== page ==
UPDATE: State responds to same-sex marriage ruling

Posted By: Jenn Schanz

“What better way to start off the week,” says Jason Cadek.

Him and his husband Nick Kramer are one of seven Nebraska couples celebrating a victory; one step closer to being able to legally marry in this state.

Monday, a federal judge struck down a ban on same–sex marriage that was passed in 2000; at the time, 70 percent of Nebraskans voted in favor of the ban.

“When the state did pass a discriminatory defense of marriage amendment almost 14–15 years ago, the country and the state was in a very different place,” says Danielle Conrad, Director of the Nebraska ACLU.

The nonprofit is representing the seven couples, who filed a lawsuit back in November to have the ban overturned.

“This is a day for celebration. This is a day where love won,” Conrad says.

Shortly after the judge struck down the ban, the state fired back with an appeal.

The Attorney General and the governor agree; this issue was already decided once by voters.

“Those who want to challenge that belief, that it should be defined differently, according to our constitution the most appropriate method to do that is through the voting process,” says Attorney General Doug Peterson.

“That’s the way we addressed this in 2000. We passed a Constitutional Amendment. It’s the law of our state and that’s what we’re going to uphold,” says Gov. Pete Ricketts. 

The judge’s lift on the ban won’t take effect until next Monday, March 9th.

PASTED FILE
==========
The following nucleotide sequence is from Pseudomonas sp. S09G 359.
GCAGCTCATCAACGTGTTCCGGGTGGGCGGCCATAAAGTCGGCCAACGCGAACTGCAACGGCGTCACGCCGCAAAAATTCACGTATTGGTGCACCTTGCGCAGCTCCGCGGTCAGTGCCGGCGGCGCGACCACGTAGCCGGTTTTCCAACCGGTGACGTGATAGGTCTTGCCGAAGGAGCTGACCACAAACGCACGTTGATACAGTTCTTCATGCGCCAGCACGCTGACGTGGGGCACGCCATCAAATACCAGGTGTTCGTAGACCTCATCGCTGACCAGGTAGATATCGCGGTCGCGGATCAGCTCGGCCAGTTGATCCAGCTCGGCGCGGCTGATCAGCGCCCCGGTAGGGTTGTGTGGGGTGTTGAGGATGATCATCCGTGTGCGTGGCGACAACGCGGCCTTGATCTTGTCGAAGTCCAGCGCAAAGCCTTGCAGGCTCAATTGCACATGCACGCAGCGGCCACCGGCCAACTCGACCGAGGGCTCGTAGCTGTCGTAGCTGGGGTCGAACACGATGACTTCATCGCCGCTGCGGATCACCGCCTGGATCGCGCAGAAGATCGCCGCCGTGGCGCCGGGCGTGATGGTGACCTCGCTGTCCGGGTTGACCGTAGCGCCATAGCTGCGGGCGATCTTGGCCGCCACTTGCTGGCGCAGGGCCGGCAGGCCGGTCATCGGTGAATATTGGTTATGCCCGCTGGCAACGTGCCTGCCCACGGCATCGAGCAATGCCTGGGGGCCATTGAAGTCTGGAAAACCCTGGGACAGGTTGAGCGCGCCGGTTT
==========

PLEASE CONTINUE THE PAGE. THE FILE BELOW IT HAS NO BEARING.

Meanwhile, the state hopes the 8th Circuit will grant them a stay, and postpone the federal judges’ decision to allow same sex marriages in Nebraska.

Keep in mind, the U.S. Supreme Court is also taking up the issue; it’s ruling is expected in June.

When it comes to the state’s appeal, the seven couples and ACLU are ready to play ball.

“In the long run what’s right is right, and it will prevail in the long run,” Kramer says. 

So who’s affected?

According to research done through UCLA Law School, there’s more than 2,000 same sex couples living together in Nebraska.

20 percent of them are raising families together.

Almost 1,000 children in Nebraska have same –sex parents.

So could that 70 percent against marriage equality be outdated?

Ricketts says from his experience speaking with Nebraskans, no.

And until another vote is taken, he says it doesn’t matter.

“The only number that count are the ones that actually happened when we vote,” says the Governor. 

Channel 8 Eyewitness News asked our viewers how they feel about same-sex marriage. So far, 60 percent are in favor, 40 percent are opposed.